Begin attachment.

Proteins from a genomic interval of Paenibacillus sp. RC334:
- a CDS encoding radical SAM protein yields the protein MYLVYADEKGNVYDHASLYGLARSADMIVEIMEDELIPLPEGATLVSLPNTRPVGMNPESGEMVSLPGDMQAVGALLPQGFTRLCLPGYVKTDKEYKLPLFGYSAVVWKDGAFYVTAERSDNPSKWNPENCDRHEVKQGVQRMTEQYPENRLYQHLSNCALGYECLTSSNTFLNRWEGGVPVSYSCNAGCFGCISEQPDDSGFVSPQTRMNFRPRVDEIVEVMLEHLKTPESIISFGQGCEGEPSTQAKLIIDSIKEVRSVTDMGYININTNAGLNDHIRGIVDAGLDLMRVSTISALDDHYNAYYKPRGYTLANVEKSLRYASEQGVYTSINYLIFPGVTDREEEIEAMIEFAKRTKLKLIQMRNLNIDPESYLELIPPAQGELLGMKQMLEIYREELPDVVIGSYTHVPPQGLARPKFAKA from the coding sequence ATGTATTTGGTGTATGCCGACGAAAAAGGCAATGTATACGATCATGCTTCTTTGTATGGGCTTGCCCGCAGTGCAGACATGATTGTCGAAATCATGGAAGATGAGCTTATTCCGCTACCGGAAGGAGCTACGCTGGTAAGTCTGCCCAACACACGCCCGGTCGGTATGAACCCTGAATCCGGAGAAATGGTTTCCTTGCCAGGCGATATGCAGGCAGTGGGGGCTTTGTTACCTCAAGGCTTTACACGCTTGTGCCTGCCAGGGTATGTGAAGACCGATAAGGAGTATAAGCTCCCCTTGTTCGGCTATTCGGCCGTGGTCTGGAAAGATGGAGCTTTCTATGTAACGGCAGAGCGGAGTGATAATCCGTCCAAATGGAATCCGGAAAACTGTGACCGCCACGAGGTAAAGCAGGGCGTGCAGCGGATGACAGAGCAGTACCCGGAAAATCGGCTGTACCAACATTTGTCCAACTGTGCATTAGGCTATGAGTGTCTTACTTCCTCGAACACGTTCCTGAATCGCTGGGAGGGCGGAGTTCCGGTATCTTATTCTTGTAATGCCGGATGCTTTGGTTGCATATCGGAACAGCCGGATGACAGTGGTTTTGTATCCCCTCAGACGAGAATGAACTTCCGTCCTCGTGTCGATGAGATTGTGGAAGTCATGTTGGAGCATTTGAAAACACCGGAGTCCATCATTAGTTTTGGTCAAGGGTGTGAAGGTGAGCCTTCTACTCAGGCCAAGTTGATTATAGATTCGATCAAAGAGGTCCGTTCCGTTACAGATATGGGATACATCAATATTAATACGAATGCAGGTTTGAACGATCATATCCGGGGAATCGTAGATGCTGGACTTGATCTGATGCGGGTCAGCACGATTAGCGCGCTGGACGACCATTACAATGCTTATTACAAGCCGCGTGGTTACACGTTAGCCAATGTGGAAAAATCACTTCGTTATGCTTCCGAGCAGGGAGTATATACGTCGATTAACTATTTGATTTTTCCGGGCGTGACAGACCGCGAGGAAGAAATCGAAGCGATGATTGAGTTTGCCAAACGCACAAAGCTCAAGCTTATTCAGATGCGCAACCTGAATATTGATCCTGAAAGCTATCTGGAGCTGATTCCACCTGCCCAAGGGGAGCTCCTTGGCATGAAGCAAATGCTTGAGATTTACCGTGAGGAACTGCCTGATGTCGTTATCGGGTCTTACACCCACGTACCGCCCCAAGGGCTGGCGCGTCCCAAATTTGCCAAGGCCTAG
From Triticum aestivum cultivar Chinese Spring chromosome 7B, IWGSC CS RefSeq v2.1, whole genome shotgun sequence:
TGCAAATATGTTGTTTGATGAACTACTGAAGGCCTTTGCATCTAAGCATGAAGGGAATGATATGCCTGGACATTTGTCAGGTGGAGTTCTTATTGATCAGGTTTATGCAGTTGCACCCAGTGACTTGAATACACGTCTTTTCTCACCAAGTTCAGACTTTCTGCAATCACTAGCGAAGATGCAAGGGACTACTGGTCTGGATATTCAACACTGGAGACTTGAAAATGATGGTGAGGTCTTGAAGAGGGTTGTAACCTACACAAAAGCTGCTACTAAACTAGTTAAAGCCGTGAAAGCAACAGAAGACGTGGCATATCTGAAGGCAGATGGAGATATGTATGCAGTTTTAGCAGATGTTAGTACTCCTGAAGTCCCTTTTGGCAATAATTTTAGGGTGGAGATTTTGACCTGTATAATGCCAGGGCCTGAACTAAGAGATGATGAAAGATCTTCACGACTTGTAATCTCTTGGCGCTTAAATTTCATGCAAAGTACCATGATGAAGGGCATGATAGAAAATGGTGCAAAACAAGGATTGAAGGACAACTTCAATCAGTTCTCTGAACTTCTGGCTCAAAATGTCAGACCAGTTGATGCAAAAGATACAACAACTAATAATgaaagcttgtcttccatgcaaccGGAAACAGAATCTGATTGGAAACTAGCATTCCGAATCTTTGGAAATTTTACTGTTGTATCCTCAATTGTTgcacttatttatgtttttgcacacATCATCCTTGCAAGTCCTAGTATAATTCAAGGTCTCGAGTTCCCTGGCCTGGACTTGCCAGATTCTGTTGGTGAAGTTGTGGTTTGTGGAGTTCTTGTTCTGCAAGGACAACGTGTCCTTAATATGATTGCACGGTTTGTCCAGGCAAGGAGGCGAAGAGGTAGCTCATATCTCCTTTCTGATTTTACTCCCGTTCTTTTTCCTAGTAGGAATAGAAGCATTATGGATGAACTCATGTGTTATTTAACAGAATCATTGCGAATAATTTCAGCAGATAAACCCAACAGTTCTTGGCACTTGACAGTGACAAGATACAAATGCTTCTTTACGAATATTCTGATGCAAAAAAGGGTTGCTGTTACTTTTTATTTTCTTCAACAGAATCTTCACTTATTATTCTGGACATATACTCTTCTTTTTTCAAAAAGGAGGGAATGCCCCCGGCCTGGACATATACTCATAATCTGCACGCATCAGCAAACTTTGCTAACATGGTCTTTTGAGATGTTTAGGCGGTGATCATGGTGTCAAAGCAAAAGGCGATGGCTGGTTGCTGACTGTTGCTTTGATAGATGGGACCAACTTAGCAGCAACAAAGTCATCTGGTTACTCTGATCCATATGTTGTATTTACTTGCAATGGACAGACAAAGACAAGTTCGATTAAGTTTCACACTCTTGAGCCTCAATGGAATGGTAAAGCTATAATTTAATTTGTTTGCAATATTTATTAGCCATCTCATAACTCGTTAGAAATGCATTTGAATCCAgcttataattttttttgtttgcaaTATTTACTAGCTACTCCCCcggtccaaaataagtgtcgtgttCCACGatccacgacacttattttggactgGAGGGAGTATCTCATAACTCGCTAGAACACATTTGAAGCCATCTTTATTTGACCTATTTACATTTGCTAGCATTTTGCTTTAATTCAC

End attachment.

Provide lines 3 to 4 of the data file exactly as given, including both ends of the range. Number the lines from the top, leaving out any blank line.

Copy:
From Triticum aestivum cultivar Chinese Spring chromosome 7B, IWGSC CS RefSeq v2.1, whole genome shotgun sequence:
TGCAAATATGTTGTTTGATGAACTACTGAAGGCCTTTGCATCTAAGCATGAAGGGAATGATATGCCTGGACATTTGTCAGGTGGAGTTCTTATTGATCAGGTTTATGCAGTTGCACCCAGTGACTTGAATACACGTCTTTTCTCACCAAGTTCAGACTTTCTGCAATCACTAGCGAAGATGCAAGGGACTACTGGTCTGGATATTCAACACTGGAGACTTGAAAATGATGGTGAGGTCTTGAAGAGGGTTGTAACCTACACAAAAGCTGCTACTAAACTAGTTAAAGCCGTGAAAGCAACAGAAGACGTGGCATATCTGAAGGCAGATGGAGATATGTATGCAGTTTTAGCAGATGTTAGTACTCCTGAAGTCCCTTTTGGCAATAATTTTAGGGTGGAGATTTTGACCTGTATAATGCCAGGGCCTGAACTAAGAGATGATGAAAGATCTTCACGACTTGTAATCTCTTGGCGCTTAAATTTCATGCAAAGTACCATGATGAAGGGCATGATAGAAAATGGTGCAAAACAAGGATTGAAGGACAACTTCAATCAGTTCTCTGAACTTCTGGCTCAAAATGTCAGACCAGTTGATGCAAAAGATACAACAACTAATAATgaaagcttgtcttccatgcaaccGGAAACAGAATCTGATTGGAAACTAGCATTCCGAATCTTTGGAAATTTTACTGTTGTATCCTCAATTGTTgcacttatttatgtttttgcacacATCATCCTTGCAAGTCCTAGTATAATTCAAGGTCTCGAGTTCCCTGGCCTGGACTTGCCAGATTCTGTTGGTGAAGTTGTGGTTTGTGGAGTTCTTGTTCTGCAAGGACAACGTGTCCTTAATATGATTGCACGGTTTGTCCAGGCAAGGAGGCGAAGAGGTAGCTCATATCTCCTTTCTGATTTTACTCCCGTTCTTTTTCCTAGTAGGAATAGAAGCATTATGGATGAACTCATGTGTTATTTAACAGAATCATTGCGAATAATTTCAGCAGATAAACCCAACAGTTCTTGGCACTTGACAGTGACAAGATACAAATGCTTCTTTACGAATATTCTGATGCAAAAAAGGGTTGCTGTTACTTTTTATTTTCTTCAACAGAATCTTCACTTATTATTCTGGACATATACTCTTCTTTTTTCAAAAAGGAGGGAATGCCCCCGGCCTGGACATATACTCATAATCTGCACGCATCAGCAAACTTTGCTAACATGGTCTTTTGAGATGTTTAGGCGGTGATCATGGTGTCAAAGCAAAAGGCGATGGCTGGTTGCTGACTGTTGCTTTGATAGATGGGACCAACTTAGCAGCAACAAAGTCATCTGGTTACTCTGATCCATATGTTGTATTTACTTGCAATGGACAGACAAAGACAAGTTCGATTAAGTTTCACACTCTTGAGCCTCAATGGAATGGTAAAGCTATAATTTAATTTGTTTGCAATATTTATTAGCCATCTCATAACTCGTTAGAAATGCATTTGAATCCAgcttataattttttttgtttgcaaTATTTACTAGCTACTCCCCcggtccaaaataagtgtcgtgttCCACGatccacgacacttattttggactgGAGGGAGTATCTCATAACTCGCTAGAACACATTTGAAGCCATCTTTATTTGACCTATTTACATTTGCTAGCATTTTGCTTTAATTCAC